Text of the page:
When I came to Yorkshire in the 1970s, I gave my son the choice of the first division club we would support – we went to Hillsborough to see Sheffield Wednesday and Elland Road to see Leeds. His vote went to Leeds and we mostly suffered together the slipping from grace after the glory years. Then history repeated itself watching the team struggle in the Championship with my grandson. But then it all changed. Marcelo Bielsa, the Argentinian magician with the reputation of genius, arrived at Elland Road. For three years we have admired, loved and gloried in what he has done for us as fans.
With Bielsa leaving, fans are in mourning
The news that Bielsa was leaving the club has put fans in mourning. It was certain to happen – a succession of recent terrible results left us hovering above the dreaded relegation zone. At the last game this led to booing of the team by some of the 36,000 fans at half time (0:3 down) and again at the final whistle (lost 0:4). Four consecutive losses with 20 goals conceded after a poor run, with relegation threatening, it was just too much for the club.
El Loco (the crazy one), as he is known, transformed Leeds United. A team that finished mid table in the Championship team narrowly missed promotion to the Premiership in his first season, inexplicably losing in the playoff final, but succeeded as champions the following season. Championship-level players were transformed, playing exhilarating exciting football with every game. Then with the promised land of the premiership to enjoy after 16 years, fans were treated to a table top half finish, although Covid-19 meant that we were only belatedly able to be in the stadium so it had to be experienced remotely.
What could possibly go wrong as the current season arrived?
Back in the stadium, a regular 35,000/36,000 fans sang and celebrated the presence of top teams and top international players before them at last. But something had gone wrong. The team had been strengthened with an unknown Brazilian becoming every fans favourite but key players were injured and cover for their absence wasn’t adequate. Opponents had worked out how to contain the relentless pressure. Goals weren’t scored and the defence leaked goals in profusion. The magic wasn’t there and the team was struggling badly. We still felt we had a genius as a manager but couldn’t fathom why wasn’t it working any more. Opposing teams knew how to contain us and we weren’t adapting.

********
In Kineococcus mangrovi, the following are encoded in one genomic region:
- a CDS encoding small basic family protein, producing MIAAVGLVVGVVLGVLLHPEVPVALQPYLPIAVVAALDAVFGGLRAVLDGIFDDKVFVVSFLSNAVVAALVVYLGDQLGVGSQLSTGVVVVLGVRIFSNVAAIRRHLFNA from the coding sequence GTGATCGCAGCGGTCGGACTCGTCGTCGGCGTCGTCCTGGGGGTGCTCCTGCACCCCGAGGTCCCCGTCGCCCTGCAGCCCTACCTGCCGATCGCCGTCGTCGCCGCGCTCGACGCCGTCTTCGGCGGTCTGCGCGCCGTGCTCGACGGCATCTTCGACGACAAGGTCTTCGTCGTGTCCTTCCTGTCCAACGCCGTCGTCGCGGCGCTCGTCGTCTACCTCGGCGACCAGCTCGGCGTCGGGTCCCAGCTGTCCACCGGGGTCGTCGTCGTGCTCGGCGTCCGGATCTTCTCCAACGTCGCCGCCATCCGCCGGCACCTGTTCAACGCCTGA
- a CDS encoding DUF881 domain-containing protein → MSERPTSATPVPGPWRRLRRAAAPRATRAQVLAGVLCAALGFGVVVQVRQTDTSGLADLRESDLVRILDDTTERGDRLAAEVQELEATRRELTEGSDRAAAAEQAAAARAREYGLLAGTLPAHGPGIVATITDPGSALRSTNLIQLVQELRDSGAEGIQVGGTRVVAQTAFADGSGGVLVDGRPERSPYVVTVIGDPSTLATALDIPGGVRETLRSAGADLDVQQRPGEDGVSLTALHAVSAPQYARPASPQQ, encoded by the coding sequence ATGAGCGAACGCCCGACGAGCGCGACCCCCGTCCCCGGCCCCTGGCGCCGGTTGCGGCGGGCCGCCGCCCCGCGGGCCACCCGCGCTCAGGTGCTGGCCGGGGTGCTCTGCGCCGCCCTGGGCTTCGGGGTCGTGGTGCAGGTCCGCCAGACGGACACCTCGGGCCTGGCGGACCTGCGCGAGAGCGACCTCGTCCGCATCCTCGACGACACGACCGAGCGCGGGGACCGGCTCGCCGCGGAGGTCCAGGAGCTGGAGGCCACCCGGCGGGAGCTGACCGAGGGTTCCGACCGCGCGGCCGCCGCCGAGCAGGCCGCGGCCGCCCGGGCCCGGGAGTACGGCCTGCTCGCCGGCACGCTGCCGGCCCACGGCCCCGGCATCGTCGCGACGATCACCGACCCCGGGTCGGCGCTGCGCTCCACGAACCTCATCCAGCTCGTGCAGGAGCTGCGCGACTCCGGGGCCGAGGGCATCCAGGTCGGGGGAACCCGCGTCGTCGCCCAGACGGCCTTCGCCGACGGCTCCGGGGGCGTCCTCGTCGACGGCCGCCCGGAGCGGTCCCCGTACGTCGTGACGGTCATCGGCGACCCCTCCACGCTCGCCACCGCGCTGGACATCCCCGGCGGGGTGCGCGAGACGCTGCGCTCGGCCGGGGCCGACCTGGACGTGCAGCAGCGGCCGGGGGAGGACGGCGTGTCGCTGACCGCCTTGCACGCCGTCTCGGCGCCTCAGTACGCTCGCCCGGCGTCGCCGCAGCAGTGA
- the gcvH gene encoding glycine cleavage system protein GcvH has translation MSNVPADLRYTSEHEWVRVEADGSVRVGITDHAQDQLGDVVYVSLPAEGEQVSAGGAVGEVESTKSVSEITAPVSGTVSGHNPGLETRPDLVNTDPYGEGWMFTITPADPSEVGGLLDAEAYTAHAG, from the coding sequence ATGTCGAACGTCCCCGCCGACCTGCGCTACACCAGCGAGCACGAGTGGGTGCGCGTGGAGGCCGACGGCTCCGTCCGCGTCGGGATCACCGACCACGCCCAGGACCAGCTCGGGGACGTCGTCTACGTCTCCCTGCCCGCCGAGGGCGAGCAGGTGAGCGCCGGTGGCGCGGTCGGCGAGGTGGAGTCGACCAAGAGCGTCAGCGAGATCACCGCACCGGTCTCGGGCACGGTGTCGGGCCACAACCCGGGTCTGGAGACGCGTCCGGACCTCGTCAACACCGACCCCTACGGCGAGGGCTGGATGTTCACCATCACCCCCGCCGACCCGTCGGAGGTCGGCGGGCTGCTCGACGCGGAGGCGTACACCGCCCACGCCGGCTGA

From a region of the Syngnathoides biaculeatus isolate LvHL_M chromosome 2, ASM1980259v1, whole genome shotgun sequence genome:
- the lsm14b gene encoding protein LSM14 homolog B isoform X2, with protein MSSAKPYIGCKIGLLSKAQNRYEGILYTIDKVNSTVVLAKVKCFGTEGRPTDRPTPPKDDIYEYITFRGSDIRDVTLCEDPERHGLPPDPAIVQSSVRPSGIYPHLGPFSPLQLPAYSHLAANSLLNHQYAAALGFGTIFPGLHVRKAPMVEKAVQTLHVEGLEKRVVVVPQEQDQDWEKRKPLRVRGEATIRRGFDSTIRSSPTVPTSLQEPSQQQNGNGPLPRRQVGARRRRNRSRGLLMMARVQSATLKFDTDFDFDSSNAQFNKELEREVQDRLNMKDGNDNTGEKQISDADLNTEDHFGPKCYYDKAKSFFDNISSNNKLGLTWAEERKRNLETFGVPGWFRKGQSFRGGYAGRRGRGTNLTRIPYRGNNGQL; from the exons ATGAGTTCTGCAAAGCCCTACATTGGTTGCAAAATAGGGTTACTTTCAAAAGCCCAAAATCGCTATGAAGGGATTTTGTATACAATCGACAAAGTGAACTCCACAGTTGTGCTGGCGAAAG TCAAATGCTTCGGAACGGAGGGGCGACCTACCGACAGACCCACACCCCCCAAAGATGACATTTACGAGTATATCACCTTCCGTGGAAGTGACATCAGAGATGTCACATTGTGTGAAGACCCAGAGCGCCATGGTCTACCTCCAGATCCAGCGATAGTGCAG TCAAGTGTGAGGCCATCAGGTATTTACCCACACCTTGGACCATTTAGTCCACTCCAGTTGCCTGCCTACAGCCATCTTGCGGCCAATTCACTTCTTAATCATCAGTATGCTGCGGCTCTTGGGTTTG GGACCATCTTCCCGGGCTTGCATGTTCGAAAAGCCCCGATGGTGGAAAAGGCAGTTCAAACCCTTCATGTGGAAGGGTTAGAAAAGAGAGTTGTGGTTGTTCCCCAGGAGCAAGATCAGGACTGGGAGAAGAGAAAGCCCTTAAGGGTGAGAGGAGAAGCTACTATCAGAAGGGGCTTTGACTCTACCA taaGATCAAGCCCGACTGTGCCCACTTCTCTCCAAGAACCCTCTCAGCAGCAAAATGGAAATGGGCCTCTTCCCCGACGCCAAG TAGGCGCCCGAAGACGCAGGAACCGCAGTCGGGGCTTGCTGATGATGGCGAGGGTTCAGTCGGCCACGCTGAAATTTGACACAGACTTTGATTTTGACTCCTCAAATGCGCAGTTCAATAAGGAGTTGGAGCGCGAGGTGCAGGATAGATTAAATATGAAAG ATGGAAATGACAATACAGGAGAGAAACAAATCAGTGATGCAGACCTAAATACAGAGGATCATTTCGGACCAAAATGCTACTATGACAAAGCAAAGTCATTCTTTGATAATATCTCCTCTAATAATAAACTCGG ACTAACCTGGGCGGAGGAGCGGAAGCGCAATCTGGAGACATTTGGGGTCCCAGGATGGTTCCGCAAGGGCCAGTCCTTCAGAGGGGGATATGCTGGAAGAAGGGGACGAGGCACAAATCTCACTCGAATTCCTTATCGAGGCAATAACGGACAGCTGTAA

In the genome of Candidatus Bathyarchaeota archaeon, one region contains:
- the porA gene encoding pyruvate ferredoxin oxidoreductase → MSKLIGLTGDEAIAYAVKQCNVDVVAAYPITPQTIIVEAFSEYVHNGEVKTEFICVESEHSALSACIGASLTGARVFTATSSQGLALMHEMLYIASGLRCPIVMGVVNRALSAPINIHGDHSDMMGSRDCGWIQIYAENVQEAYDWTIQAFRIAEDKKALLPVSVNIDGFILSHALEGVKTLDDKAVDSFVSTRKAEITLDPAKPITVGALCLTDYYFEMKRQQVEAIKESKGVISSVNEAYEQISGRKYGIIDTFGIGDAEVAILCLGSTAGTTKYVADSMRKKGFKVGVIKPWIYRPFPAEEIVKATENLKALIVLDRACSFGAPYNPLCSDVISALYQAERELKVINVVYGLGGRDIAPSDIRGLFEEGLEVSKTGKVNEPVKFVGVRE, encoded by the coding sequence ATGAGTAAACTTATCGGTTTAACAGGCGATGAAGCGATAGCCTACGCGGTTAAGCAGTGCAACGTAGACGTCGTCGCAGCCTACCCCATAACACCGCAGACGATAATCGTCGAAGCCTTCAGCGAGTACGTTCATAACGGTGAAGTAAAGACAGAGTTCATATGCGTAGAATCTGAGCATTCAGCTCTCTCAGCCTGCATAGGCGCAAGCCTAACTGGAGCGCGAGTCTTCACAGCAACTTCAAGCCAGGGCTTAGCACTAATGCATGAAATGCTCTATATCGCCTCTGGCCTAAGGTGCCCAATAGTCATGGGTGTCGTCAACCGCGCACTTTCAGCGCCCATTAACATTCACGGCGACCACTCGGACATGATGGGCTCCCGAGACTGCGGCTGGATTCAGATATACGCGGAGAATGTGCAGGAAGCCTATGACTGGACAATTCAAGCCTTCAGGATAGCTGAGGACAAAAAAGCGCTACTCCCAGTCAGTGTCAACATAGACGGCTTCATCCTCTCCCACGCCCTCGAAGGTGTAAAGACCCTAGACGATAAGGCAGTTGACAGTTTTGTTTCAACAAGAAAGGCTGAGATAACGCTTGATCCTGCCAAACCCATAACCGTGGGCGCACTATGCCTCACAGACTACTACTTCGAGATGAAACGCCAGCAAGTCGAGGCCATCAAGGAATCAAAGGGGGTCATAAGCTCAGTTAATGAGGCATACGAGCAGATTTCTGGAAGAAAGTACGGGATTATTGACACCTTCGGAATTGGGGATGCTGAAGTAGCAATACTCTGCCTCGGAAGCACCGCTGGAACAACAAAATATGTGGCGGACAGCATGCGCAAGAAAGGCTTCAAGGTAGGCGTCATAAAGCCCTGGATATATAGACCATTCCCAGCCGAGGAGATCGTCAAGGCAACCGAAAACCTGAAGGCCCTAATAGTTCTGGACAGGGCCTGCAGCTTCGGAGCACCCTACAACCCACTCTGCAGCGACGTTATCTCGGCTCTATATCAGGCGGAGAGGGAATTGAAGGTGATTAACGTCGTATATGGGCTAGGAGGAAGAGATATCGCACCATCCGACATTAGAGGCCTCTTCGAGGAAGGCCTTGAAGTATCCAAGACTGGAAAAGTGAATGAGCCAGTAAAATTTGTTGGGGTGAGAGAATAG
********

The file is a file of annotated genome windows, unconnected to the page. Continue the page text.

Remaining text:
The fans will ever be in Marcelo Bielsa’s debt for bringing success through exhilarating football. He never claimed the credit due to him, on the contrary always insisting any blame due was his. The personal touches are legendary:
- Ringing a fan’s terminally ill mother
- Giving Kalvin Phillips one of his Newell Old Boys shirts (a famous Argentinian team) when he was capped by England
- Preferring a one bed flat and then a terraced house in Wetherby rather than the club’s offer of a room in Rudding Park
- Winning the FIFA Fair Play Award by insisting on letting opponents score to erase a perceived unsporting goal advantage
- Contacting the head of another team’s academy to thank and congratulate him on the development of one of Leeds’s young players
- Paying a club fine himself.
But he is admired for what was on the pitch. Players performed way beyond what had been seen before from them, a well-drilled team committed to attack and attack, the performance rate exceptionally high for the full 90 minutes. No wonder fans everywhere and pundits loved seeing Leeds in action. There was never a dull moment.
So yes, it’s a time of mourning for the loss of what the club has enjoyed to the full for over three years and there’s genuine gratitude to a person acknowledged to be one of the worlds outstanding managers for what he achieved at the club.
Muchas gracias Marcelo for everything – we will miss everything you have done for us
Now after the delight, joy and pride it’s back to normality as a Leeds fan: worry, concern, fear of relegation, but still not totally without hope supporting the team as ever … do people who are not football followers appreciate what we are going through?